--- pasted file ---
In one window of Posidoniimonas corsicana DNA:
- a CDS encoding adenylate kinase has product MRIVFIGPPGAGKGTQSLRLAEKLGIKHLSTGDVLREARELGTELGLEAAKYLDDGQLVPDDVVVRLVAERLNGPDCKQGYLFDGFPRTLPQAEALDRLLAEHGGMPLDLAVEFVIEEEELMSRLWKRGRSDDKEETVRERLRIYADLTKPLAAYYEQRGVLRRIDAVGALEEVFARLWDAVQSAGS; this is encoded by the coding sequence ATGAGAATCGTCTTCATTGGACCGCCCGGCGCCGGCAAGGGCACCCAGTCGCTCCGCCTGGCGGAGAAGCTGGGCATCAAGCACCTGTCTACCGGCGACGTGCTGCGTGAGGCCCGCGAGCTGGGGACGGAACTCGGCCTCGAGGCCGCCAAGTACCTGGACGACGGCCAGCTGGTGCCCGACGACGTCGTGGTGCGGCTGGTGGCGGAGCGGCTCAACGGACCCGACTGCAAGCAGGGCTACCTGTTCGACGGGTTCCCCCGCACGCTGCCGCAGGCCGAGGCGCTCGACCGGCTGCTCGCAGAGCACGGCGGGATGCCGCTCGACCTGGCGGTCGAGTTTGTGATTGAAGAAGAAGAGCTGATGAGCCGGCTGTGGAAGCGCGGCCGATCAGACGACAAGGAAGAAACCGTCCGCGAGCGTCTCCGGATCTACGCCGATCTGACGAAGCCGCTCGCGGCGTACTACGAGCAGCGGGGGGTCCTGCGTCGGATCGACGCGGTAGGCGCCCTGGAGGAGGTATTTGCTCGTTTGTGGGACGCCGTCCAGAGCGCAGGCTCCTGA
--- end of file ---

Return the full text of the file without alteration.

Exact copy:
In one window of Posidoniimonas corsicana DNA:
- a CDS encoding adenylate kinase has product MRIVFIGPPGAGKGTQSLRLAEKLGIKHLSTGDVLREARELGTELGLEAAKYLDDGQLVPDDVVVRLVAERLNGPDCKQGYLFDGFPRTLPQAEALDRLLAEHGGMPLDLAVEFVIEEEELMSRLWKRGRSDDKEETVRERLRIYADLTKPLAAYYEQRGVLRRIDAVGALEEVFARLWDAVQSAGS; this is encoded by the coding sequence ATGAGAATCGTCTTCATTGGACCGCCCGGCGCCGGCAAGGGCACCCAGTCGCTCCGCCTGGCGGAGAAGCTGGGCATCAAGCACCTGTCTACCGGCGACGTGCTGCGTGAGGCCCGCGAGCTGGGGACGGAACTCGGCCTCGAGGCCGCCAAGTACCTGGACGACGGCCAGCTGGTGCCCGACGACGTCGTGGTGCGGCTGGTGGCGGAGCGGCTCAACGGACCCGACTGCAAGCAGGGCTACCTGTTCGACGGGTTCCCCCGCACGCTGCCGCAGGCCGAGGCGCTCGACCGGCTGCTCGCAGAGCACGGCGGGATGCCGCTCGACCTGGCGGTCGAGTTTGTGATTGAAGAAGAAGAGCTGATGAGCCGGCTGTGGAAGCGCGGCCGATCAGACGACAAGGAAGAAACCGTCCGCGAGCGTCTCCGGATCTACGCCGATCTGACGAAGCCGCTCGCGGCGTACTACGAGCAGCGGGGGGTCCTGCGTCGGATCGACGCGGTAGGCGCCCTGGAGGAGGTATTTGCTCGTTTGTGGGACGCCGTCCAGAGCGCAGGCTCCTGA